Firstly, let’s define what we mean by ‘experiential’. For many, it’s a slightly confusing grey area which sits outside of traditional channels (TV, Print, Digital) and is called different things by different brand teams (3rd Space, Events, Brand Experience). But at Equals we like to keep things simple, so for our purposes here we’ll define it as anything where consumers can interact directly with a brand in the real world.

Experiential activity is a unique opportunity for brands to connect with consumers. A blank canvas that allows boundaries to be pushed and for connections between brands and people to be forged in a way no other medium can.

However experiential activation is often considered an expensive exercise with challenging concerns around return on investment, as noted by Nikki Burke, Global Commercial Marketing Manager at Captain Morgan when speaking to Campaign about their Lost Lagoon campaign.


And it’s a fair challenge. There’s no doubt that experiential can cost considerable money, while generating far fewer eyes-on-brand than something like TV or print (although we’d argue that this is equalled out by experiential’s highly targeted and engaged audiences – but more on that another time!). Consequently, we’re aware of the need to make your marketing money work as hard as possible, so we’ve devised the following ‘must have’ checklist which we apply to all campaigns to ensure success and, importantly, bang for your buck.

  1. TARGETED LOCATION: The location is vital; we’ve all seen an experience die due to being placed somewhere unsuitable. The location either needs to be high footfall, well targeted, or in a super-cool spot to draw consumers in.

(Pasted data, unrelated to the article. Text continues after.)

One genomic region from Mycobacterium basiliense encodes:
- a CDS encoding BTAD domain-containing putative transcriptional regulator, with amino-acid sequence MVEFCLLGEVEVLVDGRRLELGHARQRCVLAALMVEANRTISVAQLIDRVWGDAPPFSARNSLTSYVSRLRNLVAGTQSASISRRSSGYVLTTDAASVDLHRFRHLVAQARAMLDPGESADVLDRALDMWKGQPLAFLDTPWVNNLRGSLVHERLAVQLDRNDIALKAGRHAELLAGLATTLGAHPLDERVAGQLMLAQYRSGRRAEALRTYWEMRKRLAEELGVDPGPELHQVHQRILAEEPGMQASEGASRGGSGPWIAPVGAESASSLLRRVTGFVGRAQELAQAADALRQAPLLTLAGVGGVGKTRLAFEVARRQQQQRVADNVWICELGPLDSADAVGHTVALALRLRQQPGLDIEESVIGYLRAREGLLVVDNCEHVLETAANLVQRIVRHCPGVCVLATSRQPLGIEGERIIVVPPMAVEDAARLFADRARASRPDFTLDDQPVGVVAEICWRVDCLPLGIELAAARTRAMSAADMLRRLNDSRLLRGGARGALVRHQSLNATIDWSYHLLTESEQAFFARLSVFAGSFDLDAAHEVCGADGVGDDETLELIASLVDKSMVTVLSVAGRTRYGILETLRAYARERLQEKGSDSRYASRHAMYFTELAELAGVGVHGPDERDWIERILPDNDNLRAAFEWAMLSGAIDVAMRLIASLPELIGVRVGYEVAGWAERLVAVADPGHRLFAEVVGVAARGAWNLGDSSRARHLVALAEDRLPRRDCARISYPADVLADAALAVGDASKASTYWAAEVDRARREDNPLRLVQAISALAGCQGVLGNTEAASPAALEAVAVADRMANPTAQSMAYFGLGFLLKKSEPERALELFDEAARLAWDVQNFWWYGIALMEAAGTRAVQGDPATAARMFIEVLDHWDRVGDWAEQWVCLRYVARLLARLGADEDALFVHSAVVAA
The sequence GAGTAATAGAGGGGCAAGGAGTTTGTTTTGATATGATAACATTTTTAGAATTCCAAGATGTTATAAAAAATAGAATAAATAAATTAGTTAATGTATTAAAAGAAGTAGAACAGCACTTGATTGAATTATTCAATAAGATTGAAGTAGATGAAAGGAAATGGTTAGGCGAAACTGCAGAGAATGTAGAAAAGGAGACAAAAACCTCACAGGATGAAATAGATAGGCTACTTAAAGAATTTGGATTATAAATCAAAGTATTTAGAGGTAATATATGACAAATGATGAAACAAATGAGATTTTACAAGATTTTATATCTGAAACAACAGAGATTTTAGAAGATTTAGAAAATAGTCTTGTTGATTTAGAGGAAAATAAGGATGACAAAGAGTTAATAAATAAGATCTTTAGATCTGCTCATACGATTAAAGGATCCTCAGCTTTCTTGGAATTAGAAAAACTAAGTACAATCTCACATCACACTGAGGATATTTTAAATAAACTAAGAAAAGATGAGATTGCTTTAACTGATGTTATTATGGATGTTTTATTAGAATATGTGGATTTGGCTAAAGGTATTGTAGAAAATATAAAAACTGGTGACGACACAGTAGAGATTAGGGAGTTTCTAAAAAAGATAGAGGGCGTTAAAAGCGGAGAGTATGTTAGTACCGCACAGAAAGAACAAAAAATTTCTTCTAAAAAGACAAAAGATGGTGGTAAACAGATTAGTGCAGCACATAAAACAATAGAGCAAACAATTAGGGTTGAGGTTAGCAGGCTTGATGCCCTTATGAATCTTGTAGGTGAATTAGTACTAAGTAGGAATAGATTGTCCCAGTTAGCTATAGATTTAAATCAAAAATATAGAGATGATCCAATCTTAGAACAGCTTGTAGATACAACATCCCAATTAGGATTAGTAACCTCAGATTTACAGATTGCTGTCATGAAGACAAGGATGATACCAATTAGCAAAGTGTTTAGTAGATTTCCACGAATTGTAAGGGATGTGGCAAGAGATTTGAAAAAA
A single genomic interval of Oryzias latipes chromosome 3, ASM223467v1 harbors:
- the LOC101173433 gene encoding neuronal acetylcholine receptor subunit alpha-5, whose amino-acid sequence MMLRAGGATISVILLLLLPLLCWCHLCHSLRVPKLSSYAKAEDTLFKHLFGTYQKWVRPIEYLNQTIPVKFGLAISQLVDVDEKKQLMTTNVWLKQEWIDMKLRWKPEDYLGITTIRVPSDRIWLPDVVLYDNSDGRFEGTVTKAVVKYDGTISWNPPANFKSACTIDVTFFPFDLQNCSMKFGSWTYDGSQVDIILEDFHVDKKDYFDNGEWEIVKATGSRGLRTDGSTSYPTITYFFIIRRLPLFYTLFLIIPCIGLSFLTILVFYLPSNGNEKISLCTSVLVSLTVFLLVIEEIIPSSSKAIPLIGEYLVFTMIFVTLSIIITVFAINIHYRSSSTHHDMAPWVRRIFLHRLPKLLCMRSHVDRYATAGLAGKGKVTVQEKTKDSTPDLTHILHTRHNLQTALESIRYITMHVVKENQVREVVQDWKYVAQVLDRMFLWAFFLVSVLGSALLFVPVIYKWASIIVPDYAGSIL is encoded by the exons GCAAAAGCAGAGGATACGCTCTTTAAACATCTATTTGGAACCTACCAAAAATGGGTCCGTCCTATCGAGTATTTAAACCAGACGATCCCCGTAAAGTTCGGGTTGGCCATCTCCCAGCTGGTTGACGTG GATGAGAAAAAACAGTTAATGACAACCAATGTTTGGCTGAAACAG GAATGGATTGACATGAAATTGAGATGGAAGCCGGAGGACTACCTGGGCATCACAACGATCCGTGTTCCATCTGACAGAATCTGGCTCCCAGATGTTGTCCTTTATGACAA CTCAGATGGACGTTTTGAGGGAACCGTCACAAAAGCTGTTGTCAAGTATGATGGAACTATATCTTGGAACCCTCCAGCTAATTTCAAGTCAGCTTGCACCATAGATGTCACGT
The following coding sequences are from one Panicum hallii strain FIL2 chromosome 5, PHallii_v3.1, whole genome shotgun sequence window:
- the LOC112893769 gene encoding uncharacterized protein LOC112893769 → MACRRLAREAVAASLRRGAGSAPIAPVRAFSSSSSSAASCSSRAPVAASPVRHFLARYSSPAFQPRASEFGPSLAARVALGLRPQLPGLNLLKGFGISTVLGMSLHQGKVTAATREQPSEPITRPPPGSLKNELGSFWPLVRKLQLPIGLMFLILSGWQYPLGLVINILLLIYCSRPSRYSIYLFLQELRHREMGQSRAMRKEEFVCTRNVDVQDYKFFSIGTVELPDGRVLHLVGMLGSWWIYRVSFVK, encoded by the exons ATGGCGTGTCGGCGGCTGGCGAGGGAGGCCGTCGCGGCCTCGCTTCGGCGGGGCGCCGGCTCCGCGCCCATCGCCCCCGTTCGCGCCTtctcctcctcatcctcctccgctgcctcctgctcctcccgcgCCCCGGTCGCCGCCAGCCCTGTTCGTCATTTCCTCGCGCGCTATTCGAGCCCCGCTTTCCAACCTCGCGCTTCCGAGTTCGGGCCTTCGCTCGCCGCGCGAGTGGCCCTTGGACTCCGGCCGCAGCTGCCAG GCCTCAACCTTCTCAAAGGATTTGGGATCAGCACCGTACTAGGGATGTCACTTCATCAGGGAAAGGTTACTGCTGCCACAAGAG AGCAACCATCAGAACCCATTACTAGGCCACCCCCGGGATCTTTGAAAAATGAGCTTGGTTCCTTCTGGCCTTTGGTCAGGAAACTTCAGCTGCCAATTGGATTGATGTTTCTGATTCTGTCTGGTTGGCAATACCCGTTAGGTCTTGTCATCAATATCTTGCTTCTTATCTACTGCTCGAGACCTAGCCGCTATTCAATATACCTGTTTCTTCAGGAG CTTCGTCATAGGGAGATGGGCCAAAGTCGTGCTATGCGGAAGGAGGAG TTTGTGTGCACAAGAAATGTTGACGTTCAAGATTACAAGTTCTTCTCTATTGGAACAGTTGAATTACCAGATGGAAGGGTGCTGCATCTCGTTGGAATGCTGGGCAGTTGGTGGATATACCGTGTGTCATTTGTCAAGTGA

2. SENSORY APPEAL: Driving social and Word of Mouth by creating exciting or visually stunning (Instagrammable) events can extend your reach beyond those who visit your event and maximise the value of spend. These moments can be delivered through stimulating any of the 5 senses. Go wild…
  3. AUTHENTICITY: Keep it real, know your audience and know your occasion. Consumers are resistant to brands and being overtly ‘sold’ to, so ensure that your experience can resonate with their passions.
  4. CULTURAL RELEVANCY: Be aware of the times and what your audience will connect to. Consumers expect brands to be part of the conversation, for example by being philanthropic with a cause they believe in or staking a claim to sustainability. Riding a wave can make your event go far.
  5. SIMPLICITY: Keep it simple and don’t try and be too clever. Never overcomplicate your experience or ask too much of consumers. Your message must be clear and quick to understand to achieve cut through.
  6. FUN: Consumers are looking for ways to escape. Make your experience fun and you won’t have to work hard to convince them to interact with your campaign.
  7. SLICKNESS: Ensure the preplanning has gone into the event and the team on the ground has the relevant experience and resource to deliver. You don’t want to fall at the last hurdle with a brand ambassador who doesn’t know your messages.
  8. CLARITY: Be clear why you are running the activity, what you are setting out to achieve (i.e. PR, Product Trial, Brand Immersion) and in what order your priorities are. Then work backwards from there.
  9. MEASURABILITY: Once you’ve decided what you are trying to achieve, you can set about how to measure it. For sure there are some metrics which are easier than others to measure, but (as a starting point) if driving trial is a key objective the obvious metric would be how many samples were distributed. If social engagement, then a social competition or promotion of the relevant hash tag would be key to the planning.
  10. DIGITALLY INTEGRATED: Maximise your campaign and expand your reach by weaving digital into your activation. You don’t need a big budget: a snapchat geofilter or social sharing station encouraging consumers to engage with the hashtag could be a great start.

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